Office workers wanting a quiet lunchtime panini in Vulcan Lane Auckland today would have been sorely disappointed. TV cameras, journalists, Sign On signature gatherers, a mayor, a scientist, the Warrior Princess and the Whale Rider filled the narrow lane. And oddly, most seemed to have broken their arms.
Today Sign On shifted gear and took the 40 by 2020 message direct to Prime Minister John Key. How? With arm casts reminiscent of his National-blue plaster cast, circa January 2009. If you recall, John tripped and fell down a set of stairs; to some a set back, but not to John. Over time, as the arm began to heel, and with the power of local and world leaders’ signatures on the cast, he turned a sow’s ear into a silk purse, transforming the potential shame of the stair incident into a public relations winner.
Sign On is now calling for this kind of global team work and cooperation over climate change. We’re saying “Come on John, Sign On!”
Today, Keisha Castle-Hughes, Dan from Huffer, Lucy Lawless, Waitakere Mayor Bob Harvey, climate scientist Jim Salinger, and journalist Francesca Price all donned blue casts for the cause, inviting passer bys to Sign On to their casts and the campaign. (Keisha was the winner on the day – signing on 12 people in just 10 minutes). The ambassadors have pledged to wear the casts at public events between now and Copenhagen, providing a clear visual prompt for John to do the right thing.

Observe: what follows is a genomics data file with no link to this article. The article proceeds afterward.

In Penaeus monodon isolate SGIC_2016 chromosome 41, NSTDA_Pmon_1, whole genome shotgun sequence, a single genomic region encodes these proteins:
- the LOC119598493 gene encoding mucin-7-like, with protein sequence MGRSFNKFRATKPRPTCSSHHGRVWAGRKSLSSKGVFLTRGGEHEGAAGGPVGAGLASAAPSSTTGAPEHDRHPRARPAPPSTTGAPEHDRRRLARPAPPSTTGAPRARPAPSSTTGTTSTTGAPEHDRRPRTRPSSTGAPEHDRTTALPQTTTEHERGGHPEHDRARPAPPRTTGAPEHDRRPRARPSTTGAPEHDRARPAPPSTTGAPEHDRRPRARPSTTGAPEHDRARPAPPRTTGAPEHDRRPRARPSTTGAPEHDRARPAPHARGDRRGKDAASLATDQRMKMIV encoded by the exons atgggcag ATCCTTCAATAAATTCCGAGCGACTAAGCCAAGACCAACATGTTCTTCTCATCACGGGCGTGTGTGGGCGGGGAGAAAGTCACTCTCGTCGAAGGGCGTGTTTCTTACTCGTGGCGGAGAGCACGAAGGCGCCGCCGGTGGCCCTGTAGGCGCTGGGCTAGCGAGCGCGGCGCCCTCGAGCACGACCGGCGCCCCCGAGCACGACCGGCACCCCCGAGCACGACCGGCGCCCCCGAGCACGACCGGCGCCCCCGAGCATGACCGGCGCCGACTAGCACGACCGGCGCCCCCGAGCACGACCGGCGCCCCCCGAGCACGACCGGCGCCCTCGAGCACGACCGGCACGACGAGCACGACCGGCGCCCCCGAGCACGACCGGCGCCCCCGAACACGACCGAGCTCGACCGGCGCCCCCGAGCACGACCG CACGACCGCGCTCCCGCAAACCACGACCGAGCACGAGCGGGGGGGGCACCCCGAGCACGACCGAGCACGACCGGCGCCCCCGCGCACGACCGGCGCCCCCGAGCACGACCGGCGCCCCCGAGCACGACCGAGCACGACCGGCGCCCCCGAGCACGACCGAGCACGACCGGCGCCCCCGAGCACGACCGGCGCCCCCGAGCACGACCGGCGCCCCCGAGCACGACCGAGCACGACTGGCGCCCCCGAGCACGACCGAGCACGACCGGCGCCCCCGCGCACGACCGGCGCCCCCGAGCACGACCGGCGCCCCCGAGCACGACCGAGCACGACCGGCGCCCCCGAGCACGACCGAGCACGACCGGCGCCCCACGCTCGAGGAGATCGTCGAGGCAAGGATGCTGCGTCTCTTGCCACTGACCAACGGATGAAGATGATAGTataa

“Sign On will now focus squarely on the Prime Minister as the one person who can ensure New Zealand does the right thing when it comes to climate change,” Greenpeace Climate Campaigner Simon Boxer told the crowd gathered around Vulcan’s nikaus. “John Key may think that by announcing a conditional target of 10-20% the issue is done and dusted. I think he’ll find quite the opposite as we get closer to Copenhagen.”
Lucy Lawless concurred. “The scientists say an emissions reduction target of 40% by 2020 is needed. Anything else is flim flam.” She called on Kiwis to make their voices heard. “The Government belongs to the people, not the other way around and they will have to listen. We have nearly 100,000 people signed on; we need another 100,000, and then another 100,000”
Meanwhile, across the lane, Keisha batted off questions about her “verbal cuppa” with Prime Minister John Key. “Sign On is all about creating a public mandate for John Key to do the right thing,” she told media. “We are not saying it’s going to be easy, and we do not envy him being the one who has to make the hard call. But the science is clear and the time is right. It’s now or never.”
See more images here.